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New data on the growth rates of voice over IP (VoIP) for business suggest that the technology is moving from the Early Majority stage to the Late Majority stage within its Innovation Diffusion curve.

This graph, first proposed by E.M. Rogers in 1962, still represents the most accurate predictor of how successful innovations propagate through a population.

When VoIP burst onto the communication scene 20 years ago, businesses were skeptical about how wise it was to carve voice calls up into data packets that were then sent over the internet. Although VoIP deeply discounted the costs of long distance and international calls, businesses had to be sure they could hear every word and the call wouldn’t drop when deals were on the line. This was the era of VoIP Innovators.

Bandwidth was tight and call quality tended to vary greatly. Even with deep pocket investments from companies like Skype and Google in the early years of the 21st century, VoIP was more promise than delivery. Only Early Adopters trusted their business calls to VoIP.

Over the next decade, VoIP providers took advantage of rapid advances in technology to build a wholly different network infrastructure. Quality of Service (QoS) improved dramatically with the deployment of faster, more resilient networks. Reliability caught up with cost savings and interoperability as the top reasons companies chose VoIP.

By 2015, VoIP had moved into the Early Majority stage as more business buyers chose VoIP solutions than any other type of voice service. VoIP is now taking the place of public switched telephone networks (PSTN) as the business communications backbone of the future and copper twisted pair cables are fading into history.

This year, a report by Technavio on projected global VoIP deployments suggests that VoIP will grow at a rate of a 9.87% through at least 2021. The report also pointed to three factors moving business VoIP into the next stage of its life-cycle:

  • The increasingly mobile workforce
  • BYOD as the new normal
  • Greater coverage by 3G/4G/5G hotspots

Each of these factors interacts with and amplifies the effects of the others.

The Increasingly Mobile Workforce

There is a great deal of evidence that the future of work will be 100% mobile. Smartphones have been adopted at the fastest rate of any technology and it’s not hard to see why. Smartphones and the app ecosystem they brought with them put the full force of cloud computing, the knowledge database of the web, and personal connections all within reach of the users, everywhere they go.

In 2017, three out of four US adults own smartphones and that adoption rate jumps up 92% for millennials in their 20s. This generation has grown up with VoIP and two-thirds of them don’t even have a land line. Almost half of these smartphone owners say they could “couldn’t live without it.”

The IDC projected that 72% of the workforce will be mobile by 2020, reducing the need for a central office. In fact, a workforce survey by Monster found that 48% of workers expect that traditional offices may not even exist in a meaningful way by 2021. In that future, mobile VoIP and technologies built on top of it, such as VoLTE and HD Voice, will be a professional necessity.

BYOD as the New Normal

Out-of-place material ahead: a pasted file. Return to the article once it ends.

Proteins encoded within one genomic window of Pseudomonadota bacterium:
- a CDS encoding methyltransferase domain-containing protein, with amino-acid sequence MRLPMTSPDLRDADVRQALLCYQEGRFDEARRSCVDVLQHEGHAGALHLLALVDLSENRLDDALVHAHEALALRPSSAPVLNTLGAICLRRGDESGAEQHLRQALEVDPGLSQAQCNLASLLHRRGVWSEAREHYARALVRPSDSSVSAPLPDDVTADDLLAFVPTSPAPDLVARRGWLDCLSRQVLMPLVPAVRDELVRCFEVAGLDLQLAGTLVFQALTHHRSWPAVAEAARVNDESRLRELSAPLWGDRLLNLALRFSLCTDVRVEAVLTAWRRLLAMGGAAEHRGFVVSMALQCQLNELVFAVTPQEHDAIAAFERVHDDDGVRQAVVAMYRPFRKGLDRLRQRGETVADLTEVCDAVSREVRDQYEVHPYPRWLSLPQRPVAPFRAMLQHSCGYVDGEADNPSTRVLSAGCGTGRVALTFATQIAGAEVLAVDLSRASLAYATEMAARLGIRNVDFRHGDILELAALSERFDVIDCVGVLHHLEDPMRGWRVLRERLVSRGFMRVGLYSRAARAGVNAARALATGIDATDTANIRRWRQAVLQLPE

Although only 59% of organizations currently have an official BYOD policy, according to Tech Pro Research, nearly nine out of ten companies either “somewhat” or “highly” depend on their employees to access business apps on their own devices, especially their work email. 77% of businesses surveyed said they expect the business use of personal devices to increase in the year ahead.

While some business owners used to worry that employees using their own smartphones might interfere with work, research by Frost and Sullivan found that in the real world, BYOD boosts productivity by 34%.

Here’s why:

  • 42% of workers say BYOD helps to speed up innovation
  • 41% say the flexibility makes work better
  • 39% say that smartphones improve the quality of collaborations

VoIP-based technology and apps are riding the wave of both the increasingly mobile workforce and the competitive advantage of BYOD. The only other factor VoIP needs to operate smoothly is bandwidth, and there is a great deal of that on the way.

Greater Coverage of 3G/4G/5G Hotspots

The true value of VoIP comes into play in making voice and video calls possible in more remote locations. Due to bandwidth restrictions on business networks and coverage areas of wireless routers or hotspots, VoIP-based calls used to have limited applications.

Over the next few years, 3G and 4G coverage will expand to more rural areas as 5G begins to be introduced in urban centers. Wireless hotspot technology is rapidly advancing to allow stronger signals over wider areas, as well as traditional dead zones like subways, elevators, and open public areas.

With the wider coverage of 5G by 2021, gigabyte speeds will be available from devices as small as home hotspots instead of the giant cellular towers required by 4G. This will vastly enhance voice quality and make it possible to watch streaming video or transfer files during the conversation.

In the near future, businesses will need for a more agile communication infrastructure that follows business users wherever they go. A new generation of converging technologies has arisen to address that. New innovations will continue to disrupt and redefine communications well into the future, as technology like AI and IoT mature. Connecting users across the world, on the devices that are set to their preferences, while providing a new standard of service is a collaborative endeavor of intricate complexity, and we’re just at the beginning.